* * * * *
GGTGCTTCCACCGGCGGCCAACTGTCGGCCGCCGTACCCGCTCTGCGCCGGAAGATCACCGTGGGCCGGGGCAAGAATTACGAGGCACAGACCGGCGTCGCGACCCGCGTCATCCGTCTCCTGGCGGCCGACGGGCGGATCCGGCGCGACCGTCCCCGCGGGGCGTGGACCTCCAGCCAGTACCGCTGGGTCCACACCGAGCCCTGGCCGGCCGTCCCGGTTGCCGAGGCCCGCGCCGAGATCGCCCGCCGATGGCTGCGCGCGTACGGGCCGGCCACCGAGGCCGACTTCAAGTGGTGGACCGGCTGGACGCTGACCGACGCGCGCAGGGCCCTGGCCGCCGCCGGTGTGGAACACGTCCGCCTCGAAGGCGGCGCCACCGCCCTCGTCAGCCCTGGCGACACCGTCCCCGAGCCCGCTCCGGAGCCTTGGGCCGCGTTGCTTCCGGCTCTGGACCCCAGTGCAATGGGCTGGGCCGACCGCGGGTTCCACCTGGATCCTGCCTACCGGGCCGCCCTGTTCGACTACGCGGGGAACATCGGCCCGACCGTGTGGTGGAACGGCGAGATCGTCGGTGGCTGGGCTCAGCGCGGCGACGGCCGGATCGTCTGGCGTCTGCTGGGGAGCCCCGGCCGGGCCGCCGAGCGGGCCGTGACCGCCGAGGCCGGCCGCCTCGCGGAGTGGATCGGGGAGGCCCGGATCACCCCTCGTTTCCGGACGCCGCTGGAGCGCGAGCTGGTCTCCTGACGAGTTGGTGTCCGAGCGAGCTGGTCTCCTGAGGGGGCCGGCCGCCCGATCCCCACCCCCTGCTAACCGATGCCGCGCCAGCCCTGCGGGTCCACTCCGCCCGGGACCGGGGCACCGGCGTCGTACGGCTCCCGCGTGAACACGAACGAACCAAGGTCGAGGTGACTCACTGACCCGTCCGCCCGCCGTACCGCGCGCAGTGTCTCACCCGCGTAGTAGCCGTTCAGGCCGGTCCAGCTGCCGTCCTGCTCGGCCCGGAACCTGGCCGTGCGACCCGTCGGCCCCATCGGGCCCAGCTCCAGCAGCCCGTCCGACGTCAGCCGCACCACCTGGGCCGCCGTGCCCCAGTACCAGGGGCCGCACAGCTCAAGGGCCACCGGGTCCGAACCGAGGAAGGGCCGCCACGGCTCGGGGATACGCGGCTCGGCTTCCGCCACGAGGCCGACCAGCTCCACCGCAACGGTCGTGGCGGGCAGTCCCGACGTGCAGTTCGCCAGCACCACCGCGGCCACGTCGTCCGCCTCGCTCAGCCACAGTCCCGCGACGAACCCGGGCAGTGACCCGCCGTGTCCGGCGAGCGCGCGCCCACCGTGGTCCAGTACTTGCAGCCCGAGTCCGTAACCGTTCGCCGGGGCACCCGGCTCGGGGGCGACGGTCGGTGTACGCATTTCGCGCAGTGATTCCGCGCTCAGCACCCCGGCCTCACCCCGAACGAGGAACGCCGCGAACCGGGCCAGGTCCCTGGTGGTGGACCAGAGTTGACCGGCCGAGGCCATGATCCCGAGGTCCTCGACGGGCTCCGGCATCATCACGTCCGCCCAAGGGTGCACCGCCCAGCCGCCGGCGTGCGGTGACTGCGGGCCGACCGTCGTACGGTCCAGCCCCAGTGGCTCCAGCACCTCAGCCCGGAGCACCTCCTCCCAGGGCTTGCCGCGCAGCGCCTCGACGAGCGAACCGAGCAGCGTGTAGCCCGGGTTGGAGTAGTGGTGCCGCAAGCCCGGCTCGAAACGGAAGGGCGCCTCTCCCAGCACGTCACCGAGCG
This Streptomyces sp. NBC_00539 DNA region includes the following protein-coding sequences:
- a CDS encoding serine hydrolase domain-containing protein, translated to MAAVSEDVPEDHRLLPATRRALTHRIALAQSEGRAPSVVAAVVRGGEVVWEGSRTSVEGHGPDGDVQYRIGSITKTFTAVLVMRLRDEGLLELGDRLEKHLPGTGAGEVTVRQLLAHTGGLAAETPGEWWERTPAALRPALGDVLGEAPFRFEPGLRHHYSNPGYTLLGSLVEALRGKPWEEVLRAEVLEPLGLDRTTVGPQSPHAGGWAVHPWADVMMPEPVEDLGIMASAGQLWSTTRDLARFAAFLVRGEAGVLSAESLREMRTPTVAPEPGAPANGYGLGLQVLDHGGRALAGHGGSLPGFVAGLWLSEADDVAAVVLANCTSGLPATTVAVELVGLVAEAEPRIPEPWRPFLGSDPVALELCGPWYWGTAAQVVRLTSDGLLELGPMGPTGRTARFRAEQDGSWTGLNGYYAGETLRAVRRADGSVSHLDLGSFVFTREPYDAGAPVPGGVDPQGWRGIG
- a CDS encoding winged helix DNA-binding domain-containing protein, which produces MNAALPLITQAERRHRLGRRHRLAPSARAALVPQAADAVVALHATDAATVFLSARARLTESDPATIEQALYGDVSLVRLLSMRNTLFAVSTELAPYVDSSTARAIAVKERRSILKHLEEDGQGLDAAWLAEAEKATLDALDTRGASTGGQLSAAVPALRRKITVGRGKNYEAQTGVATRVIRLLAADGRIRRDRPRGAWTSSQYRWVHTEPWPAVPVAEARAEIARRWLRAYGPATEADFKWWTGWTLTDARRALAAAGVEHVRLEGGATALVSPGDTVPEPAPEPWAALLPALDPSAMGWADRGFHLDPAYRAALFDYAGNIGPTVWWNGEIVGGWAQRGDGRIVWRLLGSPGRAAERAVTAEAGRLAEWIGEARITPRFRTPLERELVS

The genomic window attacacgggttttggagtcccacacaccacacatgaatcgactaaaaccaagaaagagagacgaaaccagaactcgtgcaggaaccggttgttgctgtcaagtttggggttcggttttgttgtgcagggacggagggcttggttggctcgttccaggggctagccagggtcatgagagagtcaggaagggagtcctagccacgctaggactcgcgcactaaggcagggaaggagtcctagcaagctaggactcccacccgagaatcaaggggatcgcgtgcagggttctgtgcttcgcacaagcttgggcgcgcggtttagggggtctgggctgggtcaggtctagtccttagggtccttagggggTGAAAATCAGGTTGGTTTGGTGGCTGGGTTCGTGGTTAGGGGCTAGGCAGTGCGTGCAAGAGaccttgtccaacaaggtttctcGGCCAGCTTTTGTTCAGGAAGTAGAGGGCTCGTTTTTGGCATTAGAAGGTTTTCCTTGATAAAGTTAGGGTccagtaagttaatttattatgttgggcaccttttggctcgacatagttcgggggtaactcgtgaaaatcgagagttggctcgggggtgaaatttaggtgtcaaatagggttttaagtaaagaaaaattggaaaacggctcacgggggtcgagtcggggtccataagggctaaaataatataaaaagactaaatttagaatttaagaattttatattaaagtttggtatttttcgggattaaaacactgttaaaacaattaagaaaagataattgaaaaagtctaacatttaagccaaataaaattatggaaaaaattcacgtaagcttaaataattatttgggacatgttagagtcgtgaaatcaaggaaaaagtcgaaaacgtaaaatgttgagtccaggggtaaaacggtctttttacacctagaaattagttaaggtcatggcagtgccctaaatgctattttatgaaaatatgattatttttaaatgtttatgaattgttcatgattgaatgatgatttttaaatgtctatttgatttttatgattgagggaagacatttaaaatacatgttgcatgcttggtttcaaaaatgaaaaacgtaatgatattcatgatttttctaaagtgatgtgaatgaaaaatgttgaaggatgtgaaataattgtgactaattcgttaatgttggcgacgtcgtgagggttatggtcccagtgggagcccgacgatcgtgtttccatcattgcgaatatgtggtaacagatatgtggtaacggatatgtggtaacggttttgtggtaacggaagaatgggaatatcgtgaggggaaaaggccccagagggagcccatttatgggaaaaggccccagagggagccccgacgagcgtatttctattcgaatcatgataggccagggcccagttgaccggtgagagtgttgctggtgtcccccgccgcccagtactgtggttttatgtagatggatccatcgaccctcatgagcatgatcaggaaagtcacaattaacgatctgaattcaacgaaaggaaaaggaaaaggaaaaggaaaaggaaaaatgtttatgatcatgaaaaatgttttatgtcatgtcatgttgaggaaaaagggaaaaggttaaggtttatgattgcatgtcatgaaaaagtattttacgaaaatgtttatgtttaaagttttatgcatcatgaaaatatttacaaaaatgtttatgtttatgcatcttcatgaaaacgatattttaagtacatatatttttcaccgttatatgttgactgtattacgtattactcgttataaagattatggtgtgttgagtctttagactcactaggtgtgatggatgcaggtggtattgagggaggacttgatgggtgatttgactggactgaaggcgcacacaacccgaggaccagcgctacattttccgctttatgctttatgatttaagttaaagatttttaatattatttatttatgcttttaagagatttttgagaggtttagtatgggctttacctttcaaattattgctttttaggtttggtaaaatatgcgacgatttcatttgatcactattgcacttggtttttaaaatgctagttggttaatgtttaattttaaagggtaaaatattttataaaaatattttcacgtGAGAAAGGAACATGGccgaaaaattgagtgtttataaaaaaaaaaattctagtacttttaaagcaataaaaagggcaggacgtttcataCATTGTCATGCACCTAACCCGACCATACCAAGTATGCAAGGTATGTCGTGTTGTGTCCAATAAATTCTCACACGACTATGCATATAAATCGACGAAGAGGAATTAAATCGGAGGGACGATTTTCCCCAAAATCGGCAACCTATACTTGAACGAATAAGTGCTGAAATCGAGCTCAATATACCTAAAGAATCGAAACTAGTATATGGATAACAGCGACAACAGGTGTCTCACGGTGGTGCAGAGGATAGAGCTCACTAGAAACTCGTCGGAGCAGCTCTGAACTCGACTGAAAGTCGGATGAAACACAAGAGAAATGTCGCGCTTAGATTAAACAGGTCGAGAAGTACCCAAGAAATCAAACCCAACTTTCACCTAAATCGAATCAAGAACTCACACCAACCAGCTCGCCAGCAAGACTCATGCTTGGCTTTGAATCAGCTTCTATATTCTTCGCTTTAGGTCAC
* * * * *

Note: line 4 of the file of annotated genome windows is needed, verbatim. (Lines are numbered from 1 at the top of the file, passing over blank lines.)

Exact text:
- a CDS encoding winged helix DNA-binding domain-containing protein, which produces MNAALPLITQAERRHRLGRRHRLAPSARAALVPQAADAVVALHATDAATVFLSARARLTESDPATIEQALYGDVSLVRLLSMRNTLFAVSTELAPYVDSSTARAIAVKERRSILKHLEEDGQGLDAAWLAEAEKATLDALDTRGASTGGQLSAAVPALRRKITVGRGKNYEAQTGVATRVIRLLAADGRIRRDRPRGAWTSSQYRWVHTEPWPAVPVAEARAEIARRWLRAYGPATEADFKWWTGWTLTDARRALAAAGVEHVRLEGGATALVSPGDTVPEPAPEPWAALLPALDPSAMGWADRGFHLDPAYRAALFDYAGNIGPTVWWNGEIVGGWAQRGDGRIVWRLLGSPGRAAERAVTAEAGRLAEWIGEARITPRFRTPLERELVS